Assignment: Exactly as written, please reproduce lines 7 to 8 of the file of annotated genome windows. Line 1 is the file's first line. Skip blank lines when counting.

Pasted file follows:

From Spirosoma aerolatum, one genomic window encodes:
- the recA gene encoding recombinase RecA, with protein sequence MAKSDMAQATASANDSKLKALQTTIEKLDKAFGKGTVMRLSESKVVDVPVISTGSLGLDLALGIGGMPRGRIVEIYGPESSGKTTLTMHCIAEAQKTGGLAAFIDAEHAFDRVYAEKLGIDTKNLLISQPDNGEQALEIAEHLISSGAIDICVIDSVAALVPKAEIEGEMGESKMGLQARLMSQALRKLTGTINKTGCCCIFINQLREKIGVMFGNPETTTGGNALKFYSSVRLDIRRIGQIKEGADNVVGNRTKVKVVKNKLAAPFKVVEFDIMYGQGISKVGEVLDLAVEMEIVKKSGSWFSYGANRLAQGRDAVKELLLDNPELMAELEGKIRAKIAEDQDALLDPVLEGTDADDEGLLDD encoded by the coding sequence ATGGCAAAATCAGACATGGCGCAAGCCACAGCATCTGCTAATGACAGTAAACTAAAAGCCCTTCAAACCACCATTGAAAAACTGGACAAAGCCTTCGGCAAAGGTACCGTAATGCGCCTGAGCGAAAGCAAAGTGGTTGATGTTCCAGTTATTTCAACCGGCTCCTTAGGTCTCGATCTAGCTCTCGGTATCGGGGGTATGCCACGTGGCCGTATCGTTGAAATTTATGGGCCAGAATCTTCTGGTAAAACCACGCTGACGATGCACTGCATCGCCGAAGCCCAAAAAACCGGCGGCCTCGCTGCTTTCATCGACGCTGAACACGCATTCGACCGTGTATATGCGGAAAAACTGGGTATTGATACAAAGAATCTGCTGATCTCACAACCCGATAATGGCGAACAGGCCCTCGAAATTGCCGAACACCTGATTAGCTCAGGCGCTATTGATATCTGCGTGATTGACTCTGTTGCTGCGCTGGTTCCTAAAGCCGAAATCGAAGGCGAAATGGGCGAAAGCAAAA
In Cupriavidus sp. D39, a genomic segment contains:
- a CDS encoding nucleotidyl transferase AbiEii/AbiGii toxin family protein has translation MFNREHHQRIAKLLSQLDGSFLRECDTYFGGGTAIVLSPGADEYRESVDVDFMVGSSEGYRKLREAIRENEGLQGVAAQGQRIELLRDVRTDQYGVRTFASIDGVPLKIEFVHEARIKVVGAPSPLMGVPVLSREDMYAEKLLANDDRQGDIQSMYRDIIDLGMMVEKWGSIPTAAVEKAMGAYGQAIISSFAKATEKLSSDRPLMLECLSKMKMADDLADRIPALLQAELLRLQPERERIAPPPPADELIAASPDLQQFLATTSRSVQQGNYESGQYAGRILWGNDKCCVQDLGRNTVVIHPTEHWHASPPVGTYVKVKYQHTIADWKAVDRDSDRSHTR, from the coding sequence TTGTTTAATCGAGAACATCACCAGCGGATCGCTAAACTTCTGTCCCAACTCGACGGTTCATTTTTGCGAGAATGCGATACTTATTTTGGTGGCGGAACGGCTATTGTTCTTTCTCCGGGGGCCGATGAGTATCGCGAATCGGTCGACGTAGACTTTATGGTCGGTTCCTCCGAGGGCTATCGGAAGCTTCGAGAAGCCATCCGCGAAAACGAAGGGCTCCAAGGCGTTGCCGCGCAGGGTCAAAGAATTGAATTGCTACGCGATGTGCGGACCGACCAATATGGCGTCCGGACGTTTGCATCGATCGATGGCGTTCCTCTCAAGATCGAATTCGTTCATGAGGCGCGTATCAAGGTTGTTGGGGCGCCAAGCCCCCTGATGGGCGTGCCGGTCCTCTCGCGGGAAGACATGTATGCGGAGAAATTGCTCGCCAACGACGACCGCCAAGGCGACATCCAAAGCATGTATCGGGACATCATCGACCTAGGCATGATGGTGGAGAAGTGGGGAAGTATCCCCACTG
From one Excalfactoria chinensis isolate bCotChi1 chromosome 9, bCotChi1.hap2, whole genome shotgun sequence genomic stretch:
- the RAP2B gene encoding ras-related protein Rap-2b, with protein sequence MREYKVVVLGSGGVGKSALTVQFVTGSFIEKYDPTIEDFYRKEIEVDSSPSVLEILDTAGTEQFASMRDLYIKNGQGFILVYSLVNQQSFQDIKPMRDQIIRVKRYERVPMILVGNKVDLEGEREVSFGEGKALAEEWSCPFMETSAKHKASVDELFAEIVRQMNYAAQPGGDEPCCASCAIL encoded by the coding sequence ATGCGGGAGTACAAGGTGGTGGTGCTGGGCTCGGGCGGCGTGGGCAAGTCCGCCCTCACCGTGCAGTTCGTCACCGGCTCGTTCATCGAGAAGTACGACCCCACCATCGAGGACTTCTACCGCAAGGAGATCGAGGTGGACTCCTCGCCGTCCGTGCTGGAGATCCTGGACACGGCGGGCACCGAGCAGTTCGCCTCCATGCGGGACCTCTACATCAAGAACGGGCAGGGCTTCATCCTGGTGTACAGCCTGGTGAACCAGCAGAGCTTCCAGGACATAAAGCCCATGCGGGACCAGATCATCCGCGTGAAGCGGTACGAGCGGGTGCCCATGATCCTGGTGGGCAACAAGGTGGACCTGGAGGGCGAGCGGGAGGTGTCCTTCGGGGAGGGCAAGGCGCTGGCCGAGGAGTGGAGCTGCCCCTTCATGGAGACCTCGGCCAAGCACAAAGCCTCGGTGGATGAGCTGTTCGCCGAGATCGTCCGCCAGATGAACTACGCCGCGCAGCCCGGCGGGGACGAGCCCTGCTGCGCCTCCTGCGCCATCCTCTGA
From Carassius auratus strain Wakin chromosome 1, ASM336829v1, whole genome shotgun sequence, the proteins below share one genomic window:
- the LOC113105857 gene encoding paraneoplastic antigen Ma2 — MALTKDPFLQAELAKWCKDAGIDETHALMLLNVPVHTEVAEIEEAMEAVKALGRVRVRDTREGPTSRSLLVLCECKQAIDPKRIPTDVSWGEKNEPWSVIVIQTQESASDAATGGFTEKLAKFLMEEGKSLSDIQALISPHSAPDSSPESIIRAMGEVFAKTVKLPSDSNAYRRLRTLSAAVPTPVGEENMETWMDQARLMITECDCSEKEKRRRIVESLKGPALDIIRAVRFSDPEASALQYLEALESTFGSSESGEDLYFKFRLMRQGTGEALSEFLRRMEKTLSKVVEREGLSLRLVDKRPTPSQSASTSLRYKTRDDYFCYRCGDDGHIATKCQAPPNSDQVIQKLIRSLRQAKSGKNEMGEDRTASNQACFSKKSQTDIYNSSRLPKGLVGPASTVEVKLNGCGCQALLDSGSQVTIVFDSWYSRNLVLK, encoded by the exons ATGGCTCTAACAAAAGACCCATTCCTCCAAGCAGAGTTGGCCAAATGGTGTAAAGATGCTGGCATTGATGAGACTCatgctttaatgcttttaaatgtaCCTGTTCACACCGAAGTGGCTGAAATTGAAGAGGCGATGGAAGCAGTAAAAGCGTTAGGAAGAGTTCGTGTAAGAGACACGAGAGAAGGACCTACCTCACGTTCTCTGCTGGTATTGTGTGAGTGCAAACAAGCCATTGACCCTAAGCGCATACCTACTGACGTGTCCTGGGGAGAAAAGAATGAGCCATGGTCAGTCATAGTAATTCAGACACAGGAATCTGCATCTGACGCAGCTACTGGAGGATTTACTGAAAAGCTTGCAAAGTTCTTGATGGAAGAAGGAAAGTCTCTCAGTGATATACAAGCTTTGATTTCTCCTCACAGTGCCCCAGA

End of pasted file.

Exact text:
From Carassius auratus strain Wakin chromosome 1, ASM336829v1, whole genome shotgun sequence, the proteins below share one genomic window:
- the LOC113105857 gene encoding paraneoplastic antigen Ma2 — MALTKDPFLQAELAKWCKDAGIDETHALMLLNVPVHTEVAEIEEAMEAVKALGRVRVRDTREGPTSRSLLVLCECKQAIDPKRIPTDVSWGEKNEPWSVIVIQTQESASDAATGGFTEKLAKFLMEEGKSLSDIQALISPHSAPDSSPESIIRAMGEVFAKTVKLPSDSNAYRRLRTLSAAVPTPVGEENMETWMDQARLMITECDCSEKEKRRRIVESLKGPALDIIRAVRFSDPEASALQYLEALESTFGSSESGEDLYFKFRLMRQGTGEALSEFLRRMEKTLSKVVEREGLSLRLVDKRPTPSQSASTSLRYKTRDDYFCYRCGDDGHIATKCQAPPNSDQVIQKLIRSLRQAKSGKNEMGEDRTASNQACFSKKSQTDIYNSSRLPKGLVGPASTVEVKLNGCGCQALLDSGSQVTIVFDSWYSRNLVLK, encoded by the exons ATGGCTCTAACAAAAGACCCATTCCTCCAAGCAGAGTTGGCCAAATGGTGTAAAGATGCTGGCATTGATGAGACTCatgctttaatgcttttaaatgtaCCTGTTCACACCGAAGTGGCTGAAATTGAAGAGGCGATGGAAGCAGTAAAAGCGTTAGGAAGAGTTCGTGTAAGAGACACGAGAGAAGGACCTACCTCACGTTCTCTGCTGGTATTGTGTGAGTGCAAACAAGCCATTGACCCTAAGCGCATACCTACTGACGTGTCCTGGGGAGAAAAGAATGAGCCATGGTCAGTCATAGTAATTCAGACACAGGAATCTGCATCTGACGCAGCTACTGGAGGATTTACTGAAAAGCTTGCAAAGTTCTTGATGGAAGAAGGAAAGTCTCTCAGTGATATACAAGCTTTGATTTCTCCTCACAGTGCCCCAGA